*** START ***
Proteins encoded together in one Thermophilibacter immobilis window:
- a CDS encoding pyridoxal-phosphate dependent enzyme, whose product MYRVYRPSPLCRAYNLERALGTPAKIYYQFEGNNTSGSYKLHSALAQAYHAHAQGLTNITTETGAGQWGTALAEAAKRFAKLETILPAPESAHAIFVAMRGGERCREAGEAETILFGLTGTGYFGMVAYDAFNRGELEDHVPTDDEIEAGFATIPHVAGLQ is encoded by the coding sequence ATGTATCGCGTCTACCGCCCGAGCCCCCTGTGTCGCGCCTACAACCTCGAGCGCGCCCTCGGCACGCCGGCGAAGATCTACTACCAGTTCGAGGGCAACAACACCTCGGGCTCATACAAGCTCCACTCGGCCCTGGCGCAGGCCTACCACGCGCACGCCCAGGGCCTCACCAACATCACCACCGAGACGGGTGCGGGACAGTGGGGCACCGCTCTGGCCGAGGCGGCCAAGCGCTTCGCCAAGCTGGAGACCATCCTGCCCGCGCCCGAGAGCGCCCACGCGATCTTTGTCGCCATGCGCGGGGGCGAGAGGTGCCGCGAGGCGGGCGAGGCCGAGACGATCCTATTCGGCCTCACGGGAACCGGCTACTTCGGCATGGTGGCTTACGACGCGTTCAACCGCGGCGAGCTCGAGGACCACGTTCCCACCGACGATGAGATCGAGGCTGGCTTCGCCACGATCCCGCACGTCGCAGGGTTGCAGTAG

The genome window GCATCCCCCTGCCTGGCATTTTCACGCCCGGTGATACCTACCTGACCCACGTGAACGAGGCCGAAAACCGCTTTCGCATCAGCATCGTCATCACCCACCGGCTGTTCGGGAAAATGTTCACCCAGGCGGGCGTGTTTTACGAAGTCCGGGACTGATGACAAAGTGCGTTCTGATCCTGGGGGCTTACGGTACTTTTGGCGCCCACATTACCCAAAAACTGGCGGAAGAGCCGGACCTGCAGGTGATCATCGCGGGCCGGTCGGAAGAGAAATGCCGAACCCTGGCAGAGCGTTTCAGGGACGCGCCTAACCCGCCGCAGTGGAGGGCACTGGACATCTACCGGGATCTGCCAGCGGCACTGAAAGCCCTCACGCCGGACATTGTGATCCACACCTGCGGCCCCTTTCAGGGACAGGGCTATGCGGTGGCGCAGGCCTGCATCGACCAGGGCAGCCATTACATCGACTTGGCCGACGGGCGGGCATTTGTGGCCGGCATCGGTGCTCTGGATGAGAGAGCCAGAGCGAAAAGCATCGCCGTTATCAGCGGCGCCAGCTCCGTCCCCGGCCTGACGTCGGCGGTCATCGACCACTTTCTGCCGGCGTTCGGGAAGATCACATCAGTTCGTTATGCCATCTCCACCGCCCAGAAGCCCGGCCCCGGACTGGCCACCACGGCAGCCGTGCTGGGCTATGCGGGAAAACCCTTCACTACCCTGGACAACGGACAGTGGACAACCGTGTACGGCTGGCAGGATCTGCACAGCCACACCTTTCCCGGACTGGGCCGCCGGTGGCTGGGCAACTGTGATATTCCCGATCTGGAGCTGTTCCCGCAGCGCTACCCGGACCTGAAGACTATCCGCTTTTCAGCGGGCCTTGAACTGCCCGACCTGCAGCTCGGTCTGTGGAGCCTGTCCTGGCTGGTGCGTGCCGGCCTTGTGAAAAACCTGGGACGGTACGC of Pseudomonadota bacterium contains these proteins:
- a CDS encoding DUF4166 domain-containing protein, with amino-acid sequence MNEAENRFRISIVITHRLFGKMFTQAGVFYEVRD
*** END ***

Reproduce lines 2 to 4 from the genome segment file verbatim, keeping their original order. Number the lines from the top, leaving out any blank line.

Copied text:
- a CDS encoding pyridoxal-phosphate dependent enzyme, whose product MYRVYRPSPLCRAYNLERALGTPAKIYYQFEGNNTSGSYKLHSALAQAYHAHAQGLTNITTETGAGQWGTALAEAAKRFAKLETILPAPESAHAIFVAMRGGERCREAGEAETILFGLTGTGYFGMVAYDAFNRGELEDHVPTDDEIEAGFATIPHVAGLQ is encoded by the coding sequence ATGTATCGCGTCTACCGCCCGAGCCCCCTGTGTCGCGCCTACAACCTCGAGCGCGCCCTCGGCACGCCGGCGAAGATCTACTACCAGTTCGAGGGCAACAACACCTCGGGCTCATACAAGCTCCACTCGGCCCTGGCGCAGGCCTACCACGCGCACGCCCAGGGCCTCACCAACATCACCACCGAGACGGGTGCGGGACAGTGGGGCACCGCTCTGGCCGAGGCGGCCAAGCGCTTCGCCAAGCTGGAGACCATCCTGCCCGCGCCCGAGAGCGCCCACGCGATCTTTGTCGCCATGCGCGGGGGCGAGAGGTGCCGCGAGGCGGGCGAGGCCGAGACGATCCTATTCGGCCTCACGGGAACCGGCTACTTCGGCATGGTGGCTTACGACGCGTTCAACCGCGGCGAGCTCGAGGACCACGTTCCCACCGACGATGAGATCGAGGCTGGCTTCGCCACGATCCCGCACGTCGCAGGGTTGCAGTAG

The genome window GCATCCCCCTGCCTGGCATTTTCACGCCCGGTGATACCTACCTGACCCACGTGAACGAGGCCGAAAACCGCTTTCGCATCAGCATCGTCATCACCCACCGGCTGTTCGGGAAAATGTTCACCCAGGCGGGCGTGTTTTACGAAGTCCGGGACTGATGACAAAGTGCGTTCTGATCCTGGGGGCTTACGGTACTTTTGGCGCCCACATTACCCAAAAACTGGCGGAAGAGCCGGACCTGCAGGTGATCATCGCGGGCCGGTCGGAAGAGAAATGCCGAACCCTGGCAGAGCGTTTCAGGGACGCGCCTAACCCGCCGCAGTGGAGGGCACTGGACATCTACCGGGATCTGCCAGCGGCACTGAAAGCCCTCACGCCGGACATTGTGATCCACACCTGCGGCCCCTTTCAGGGACAGGGCTATGCGGTGGCGCAGGCCTGCATCGACCAGGGCAGCCATTACATCGACTTGGCCGACGGGCGGGCATTTGTGGCCGGCATCGGTGCTCTGGATGAGAGAGCCAGAGCGAAAAGCATCGCCGTTATCAGCGGCGCCAGCTCCGTCCCCGGCCTGACGTCGGCGGTCATCGACCACTTTCTGCCGGCGTTCGGGAAGATCACATCAGTTCGTTATGCCATCTCCACCGCCCAGAAGCCCGGCCCCGGACTGGCCACCACGGCAGCCGTGCTGGGCTATGCGGGAAAACCCTTCACTACCCTGGACAACGGACAGTGGACAACCGTGTACGGCTGGCAGGATCTGCACAGCCACACCTTTCCCGGACTGGGCCGCCGGTGGCTGGGCAACTGTGATATTCCCGATCTGGAGCTGTTCCCGCAGCGCTACCCGGACCTGAAGACTATCCGCTTTTCAGCGGGCCTTGAACTGCCCGACCTGCAGCTCGGTCTGTGGAGCCTGTCCTGGCTGGTGCGTGCCGGCCTTGTGAAAAACCTGGGACGGTACGC of Pseudomonadota bacterium contains these proteins:
- a CDS encoding DUF4166 domain-containing protein, with amino-acid sequence MNEAENRFRISIVITHRLFGKMFTQAGVFYEVRD